online video trends
In this edition of On the Record, Videomind caught up with Rags Gupta, general manager of Ooyala EMEA and former chief commercial offiicer of Videoplaza, an Ooyala company and Europe's leading ad tech provider.
In part one of a two-part interview, Rags covers the biggest trends in ad tech in 2014 and looks at some of its biggest challenges and opportunities for 2015 including currency standardization and the industry's "flight to quality."
We are moving forward.
Whether you were a fan of Aereo, or believe as the Supreme Court did that it infringed on copyrights in streaming broadcast content captured on its array of dime-sized antennas, the fact remains: the Aereo debate helped move our industry forward.
There’s little question the economies of pay-TV are changing as consumers look for better values and new entrants to the fray – in the form of subscription video on demand services like Netflix, Hulu Plus and Amazon – look to offer supplemental video content to consumers.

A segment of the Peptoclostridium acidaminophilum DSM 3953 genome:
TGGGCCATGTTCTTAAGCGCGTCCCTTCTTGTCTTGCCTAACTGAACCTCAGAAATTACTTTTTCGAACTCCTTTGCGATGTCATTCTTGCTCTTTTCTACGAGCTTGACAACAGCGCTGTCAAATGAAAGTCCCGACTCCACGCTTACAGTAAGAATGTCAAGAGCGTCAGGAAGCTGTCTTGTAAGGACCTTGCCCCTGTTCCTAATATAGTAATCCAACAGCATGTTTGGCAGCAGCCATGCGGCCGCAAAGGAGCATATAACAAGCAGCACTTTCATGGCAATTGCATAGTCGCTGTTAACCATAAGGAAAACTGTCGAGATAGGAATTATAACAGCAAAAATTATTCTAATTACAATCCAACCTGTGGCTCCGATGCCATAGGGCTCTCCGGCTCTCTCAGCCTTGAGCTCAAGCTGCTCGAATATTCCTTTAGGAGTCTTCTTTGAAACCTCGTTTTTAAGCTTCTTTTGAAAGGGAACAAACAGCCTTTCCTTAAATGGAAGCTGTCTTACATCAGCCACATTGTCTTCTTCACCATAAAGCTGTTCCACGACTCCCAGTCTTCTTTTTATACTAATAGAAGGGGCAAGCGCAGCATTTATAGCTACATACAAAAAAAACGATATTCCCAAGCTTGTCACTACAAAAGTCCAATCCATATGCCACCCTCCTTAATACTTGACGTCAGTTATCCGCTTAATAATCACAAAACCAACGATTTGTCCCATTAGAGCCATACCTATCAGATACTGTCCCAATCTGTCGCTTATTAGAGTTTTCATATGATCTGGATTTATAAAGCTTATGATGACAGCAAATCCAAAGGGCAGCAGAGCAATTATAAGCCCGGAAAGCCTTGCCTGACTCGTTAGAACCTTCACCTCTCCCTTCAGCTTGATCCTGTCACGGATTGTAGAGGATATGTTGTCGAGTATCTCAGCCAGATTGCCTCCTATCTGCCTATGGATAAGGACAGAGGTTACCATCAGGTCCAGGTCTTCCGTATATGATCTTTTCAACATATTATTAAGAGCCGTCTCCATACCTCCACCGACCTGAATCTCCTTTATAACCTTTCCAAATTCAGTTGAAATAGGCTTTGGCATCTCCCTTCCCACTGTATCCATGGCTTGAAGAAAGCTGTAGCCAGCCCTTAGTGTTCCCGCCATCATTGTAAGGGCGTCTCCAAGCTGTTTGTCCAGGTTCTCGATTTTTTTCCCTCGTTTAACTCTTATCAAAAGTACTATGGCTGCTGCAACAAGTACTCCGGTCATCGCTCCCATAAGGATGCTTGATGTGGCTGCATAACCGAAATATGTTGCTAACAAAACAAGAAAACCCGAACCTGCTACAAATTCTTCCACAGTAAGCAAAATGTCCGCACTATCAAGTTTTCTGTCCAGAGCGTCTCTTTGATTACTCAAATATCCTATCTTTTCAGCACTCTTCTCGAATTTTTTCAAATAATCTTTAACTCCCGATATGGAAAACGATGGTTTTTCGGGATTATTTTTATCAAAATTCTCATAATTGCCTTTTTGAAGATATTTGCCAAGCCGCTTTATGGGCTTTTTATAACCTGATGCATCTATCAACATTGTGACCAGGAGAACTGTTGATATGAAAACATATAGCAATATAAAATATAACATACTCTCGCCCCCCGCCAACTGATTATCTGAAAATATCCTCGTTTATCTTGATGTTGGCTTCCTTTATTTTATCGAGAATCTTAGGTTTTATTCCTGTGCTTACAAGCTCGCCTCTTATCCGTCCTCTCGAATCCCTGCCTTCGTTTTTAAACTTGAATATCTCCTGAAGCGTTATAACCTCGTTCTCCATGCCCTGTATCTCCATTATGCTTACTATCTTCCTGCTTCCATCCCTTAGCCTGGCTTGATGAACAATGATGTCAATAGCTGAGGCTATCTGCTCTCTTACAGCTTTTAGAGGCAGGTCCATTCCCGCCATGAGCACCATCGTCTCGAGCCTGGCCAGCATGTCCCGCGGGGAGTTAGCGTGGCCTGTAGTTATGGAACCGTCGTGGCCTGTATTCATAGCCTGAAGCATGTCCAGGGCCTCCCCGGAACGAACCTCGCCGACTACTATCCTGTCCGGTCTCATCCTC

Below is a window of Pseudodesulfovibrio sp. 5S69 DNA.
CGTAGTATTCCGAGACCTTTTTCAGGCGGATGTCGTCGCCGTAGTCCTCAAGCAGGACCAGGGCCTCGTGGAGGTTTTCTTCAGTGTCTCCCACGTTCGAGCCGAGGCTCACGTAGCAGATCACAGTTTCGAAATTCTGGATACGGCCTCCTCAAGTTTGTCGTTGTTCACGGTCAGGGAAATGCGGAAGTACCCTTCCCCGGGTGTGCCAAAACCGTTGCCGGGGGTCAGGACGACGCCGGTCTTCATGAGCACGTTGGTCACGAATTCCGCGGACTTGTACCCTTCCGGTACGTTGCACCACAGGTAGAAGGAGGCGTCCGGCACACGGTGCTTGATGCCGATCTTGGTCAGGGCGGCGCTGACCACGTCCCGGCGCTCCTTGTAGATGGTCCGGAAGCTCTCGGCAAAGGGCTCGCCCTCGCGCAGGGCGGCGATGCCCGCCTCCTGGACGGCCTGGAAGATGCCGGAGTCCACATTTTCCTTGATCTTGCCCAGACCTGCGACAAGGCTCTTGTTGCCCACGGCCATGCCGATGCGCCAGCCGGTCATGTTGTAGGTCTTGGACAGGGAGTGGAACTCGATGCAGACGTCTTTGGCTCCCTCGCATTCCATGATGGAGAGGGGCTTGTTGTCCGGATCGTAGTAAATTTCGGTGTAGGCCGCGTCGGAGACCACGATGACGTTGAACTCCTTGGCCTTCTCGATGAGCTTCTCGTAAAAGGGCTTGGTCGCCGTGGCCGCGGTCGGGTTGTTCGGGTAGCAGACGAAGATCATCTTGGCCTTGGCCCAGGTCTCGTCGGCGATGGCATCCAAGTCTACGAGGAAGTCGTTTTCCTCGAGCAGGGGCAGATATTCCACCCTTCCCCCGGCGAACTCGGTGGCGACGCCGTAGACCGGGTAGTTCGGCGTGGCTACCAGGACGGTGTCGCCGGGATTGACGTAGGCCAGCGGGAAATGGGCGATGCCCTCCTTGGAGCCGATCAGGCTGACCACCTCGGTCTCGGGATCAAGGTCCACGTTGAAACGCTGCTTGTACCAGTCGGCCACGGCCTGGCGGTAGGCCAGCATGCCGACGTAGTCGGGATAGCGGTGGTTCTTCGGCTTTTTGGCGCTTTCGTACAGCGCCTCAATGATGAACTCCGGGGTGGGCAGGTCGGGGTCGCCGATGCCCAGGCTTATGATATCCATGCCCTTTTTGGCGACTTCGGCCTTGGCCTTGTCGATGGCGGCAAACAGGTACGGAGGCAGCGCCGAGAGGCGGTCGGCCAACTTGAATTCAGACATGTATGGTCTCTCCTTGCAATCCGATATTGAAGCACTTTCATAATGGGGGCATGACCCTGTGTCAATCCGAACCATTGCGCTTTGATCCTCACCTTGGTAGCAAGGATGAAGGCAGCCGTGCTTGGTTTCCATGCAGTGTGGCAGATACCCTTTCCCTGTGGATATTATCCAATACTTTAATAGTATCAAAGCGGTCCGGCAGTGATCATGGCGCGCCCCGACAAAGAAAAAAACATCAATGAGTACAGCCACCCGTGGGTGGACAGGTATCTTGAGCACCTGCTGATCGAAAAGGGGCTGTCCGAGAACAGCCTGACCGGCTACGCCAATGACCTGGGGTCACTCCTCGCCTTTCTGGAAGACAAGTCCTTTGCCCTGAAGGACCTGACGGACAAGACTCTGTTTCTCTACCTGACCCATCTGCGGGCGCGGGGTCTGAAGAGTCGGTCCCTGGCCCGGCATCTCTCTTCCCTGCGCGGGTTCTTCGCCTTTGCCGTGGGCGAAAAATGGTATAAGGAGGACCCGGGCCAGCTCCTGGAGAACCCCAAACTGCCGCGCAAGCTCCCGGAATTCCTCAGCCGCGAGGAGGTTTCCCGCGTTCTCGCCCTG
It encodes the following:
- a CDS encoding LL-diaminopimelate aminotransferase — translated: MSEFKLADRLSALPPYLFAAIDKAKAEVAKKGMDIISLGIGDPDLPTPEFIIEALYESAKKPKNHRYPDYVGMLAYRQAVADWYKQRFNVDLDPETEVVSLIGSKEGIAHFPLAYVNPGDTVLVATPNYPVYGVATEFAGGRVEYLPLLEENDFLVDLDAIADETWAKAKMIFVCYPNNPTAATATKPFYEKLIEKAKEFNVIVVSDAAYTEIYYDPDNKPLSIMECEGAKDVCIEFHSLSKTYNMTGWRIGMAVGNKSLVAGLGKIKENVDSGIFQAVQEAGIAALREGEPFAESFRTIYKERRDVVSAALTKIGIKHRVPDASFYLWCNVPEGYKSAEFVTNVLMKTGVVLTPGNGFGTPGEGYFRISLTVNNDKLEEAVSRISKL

But, what’s the winning business model? Who’ll be the winners, and losers, as a new economic model continues to evolve?
U.S. online viewing continued to grow in popularity in December, according to the latest numbers from comScore, with views of online videos exceeding 50 billion for the first time.
Some 52.4 billion videos were watched by 188.2 million U.S. viewers, the company estimated.
Co-founder, Director of Solutions
This article previously appeared in Venture Beat.
Nothing moves slowly in the wide, wild world of online video. As we embark on a new year, filled with ever more changes, here are a few of my predictions for the online video industry in 2014.
How’d online video do in 2013? It depends, I guess, on how you define “wow.” By any definition, it was outstanding... and there's more to come.
Canada’s The Globe and Mail” points out that the Top 10 online video ads generated 16.9 million shares in 2011. A year later, it was 19 million. This year? As of November, a cool 29 million.
This story previously appeared in AllThingsD.
Silicon Valley loves nothing more than a little disruption, and the disrupt du jour is in the TV industry. The meme? That digital is driving a revolution in television comparable to the one that upended the music industry a little over a decade ago.
I don’t agree. I think that today’s TV is a lot like it was a decade ago.